So, you may ask, “What can a small college counseling center with a limited budget do to provide outreach to students during a worldwide pandemic that has dramatically impacted all aspects of campus life?”

Well, the answer to that question is “get creative”!

As the director of the Counseling Center at Thiel College, a private liberal arts college in western Pennsylvania with a combined undergraduate and graduate enrollment of a little over 800 students, I have had an up-close and personal glimpse into the ways that campus life has been directly affected by the COVID-19 pandemic.

The normal, everyday social lives of our college students became strikingly different at the onset of the pandemic. In March 2020, our students returned home to complete the spring semester virtually. Our campus was fortunate to be able to provide in-person learning throughout the 2020-2021 academic year through strict adherence to safety protocols, and for this we were grateful. However, life outside of the classroom was abnormal.

A once bustling campus, filled with the chatter of students in hallways and cafeterias, became unnaturally quiet. Our director of student activities did an outstanding job of engaging and connecting students through virtual events, which helped ease the disconnection that many students were experiencing.

Despite these achievements, I was very aware that there were students struggling under the strain of anxiety, depression and loneliness wrought by the pandemic. I also knew that some of these students were not connected to the campus Counseling Center. Our typical means of providing outreach and connecting with students were no longer feasible.

This led to brainstorming with my colleague and fellow counselor Jodie Witherite, a licensed clinical social worker, about how we could creatively reach students during a time in which in-person contact was limited.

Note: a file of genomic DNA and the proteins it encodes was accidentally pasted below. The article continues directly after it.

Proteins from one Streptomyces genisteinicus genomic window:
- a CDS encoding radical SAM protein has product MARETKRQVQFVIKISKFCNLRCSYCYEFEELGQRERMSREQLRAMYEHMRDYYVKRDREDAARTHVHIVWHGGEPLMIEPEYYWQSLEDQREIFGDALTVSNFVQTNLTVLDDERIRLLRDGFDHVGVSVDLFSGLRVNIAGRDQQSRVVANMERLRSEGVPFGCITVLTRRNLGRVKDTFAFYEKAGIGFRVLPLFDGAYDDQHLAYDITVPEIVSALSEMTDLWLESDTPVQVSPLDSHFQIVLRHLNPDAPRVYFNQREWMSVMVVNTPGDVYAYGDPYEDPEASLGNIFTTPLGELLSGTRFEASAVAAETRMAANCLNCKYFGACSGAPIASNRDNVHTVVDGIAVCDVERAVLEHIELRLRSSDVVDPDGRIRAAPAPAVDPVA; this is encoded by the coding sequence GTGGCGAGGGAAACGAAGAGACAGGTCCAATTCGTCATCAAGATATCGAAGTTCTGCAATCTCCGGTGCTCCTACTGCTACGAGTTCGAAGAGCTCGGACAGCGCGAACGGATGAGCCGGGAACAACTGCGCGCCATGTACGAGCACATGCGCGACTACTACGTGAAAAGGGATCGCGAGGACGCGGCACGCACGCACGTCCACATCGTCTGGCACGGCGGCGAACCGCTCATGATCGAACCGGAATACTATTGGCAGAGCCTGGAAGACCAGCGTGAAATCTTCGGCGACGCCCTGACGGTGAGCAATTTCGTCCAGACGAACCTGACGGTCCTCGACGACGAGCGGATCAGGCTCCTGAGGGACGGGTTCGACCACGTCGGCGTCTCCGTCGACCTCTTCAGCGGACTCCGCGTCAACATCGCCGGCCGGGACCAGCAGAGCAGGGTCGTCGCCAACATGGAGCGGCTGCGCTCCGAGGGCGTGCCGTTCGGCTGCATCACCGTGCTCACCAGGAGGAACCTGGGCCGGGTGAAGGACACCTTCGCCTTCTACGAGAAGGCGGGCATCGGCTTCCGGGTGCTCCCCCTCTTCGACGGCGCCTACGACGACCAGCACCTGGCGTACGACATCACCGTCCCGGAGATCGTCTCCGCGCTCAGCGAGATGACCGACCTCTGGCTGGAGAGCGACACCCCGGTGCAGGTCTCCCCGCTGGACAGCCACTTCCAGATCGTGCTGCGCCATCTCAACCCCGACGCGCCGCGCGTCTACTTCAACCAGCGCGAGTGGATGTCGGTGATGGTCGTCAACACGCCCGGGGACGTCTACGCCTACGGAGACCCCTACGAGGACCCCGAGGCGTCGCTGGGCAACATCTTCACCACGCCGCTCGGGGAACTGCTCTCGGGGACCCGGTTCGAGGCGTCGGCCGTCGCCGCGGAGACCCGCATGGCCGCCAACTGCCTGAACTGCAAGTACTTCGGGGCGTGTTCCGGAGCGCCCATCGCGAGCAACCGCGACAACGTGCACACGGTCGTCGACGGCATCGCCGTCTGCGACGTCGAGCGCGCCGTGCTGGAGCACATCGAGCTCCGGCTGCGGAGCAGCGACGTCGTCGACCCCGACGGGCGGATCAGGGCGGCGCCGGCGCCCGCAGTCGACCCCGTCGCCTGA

Outreach efforts

The first thing we did was complete a project that was begun pre-pandemic but seemed to fit perfectly with our need to reach students while remaining socially distanced. Our project entailed developing three public service announcements (PSAs) that focused on suicide prevention and marketed the campus Counseling Center along with crisis resources. We worked diligently with our local suicide prevention committee and our college radio station to complete this project. These PSAs continue to be aired multiple times each day.

Next, we considered a way to bring unexpected cheer to our students and created “Boxes of Sunshine.” These small boxes contained a variety of items that were yellow, such as laptop stickers, banana Laffy Taffy candy, a bag of Lay’s potato chips and other small items that were inexpensive. The front of the box had a sticker of a smiling sun with contact information for the Counseling Center. The boxes were distributed as students entered the cafeteria to pick up their to-go lunches. Students were excited to receive their “Box of Sunshine,” with many expressing gratitude for this small gesture.

Several weeks later, I received a phone call from our vice president of student life asking if the Counseling Center would be willing to host this event again, with additional funds being provided to cover the expense. So, we followed this event with “Out of the Blue Boxes,” which were filled with blue items and distributed on a dreary winter day. “Irish Luck Boxes,” filled with green items, were provided on Saint Patrick’s Day. The students began looking forward to these events and were excited to see what surprises awaited them in their tiny boxes.

The Counseling Center typically hosts an annual “Stress Less Day,” when students gather to engage in stress-reducing activities such as receiving massages by a licensed massage therapist and spending time with a certified therapy dog. With the continued goal of making safety a priority, this event needed to be altered to ensure that students were not gathering in large groups. The result was an event termed “Donut Stress Day.”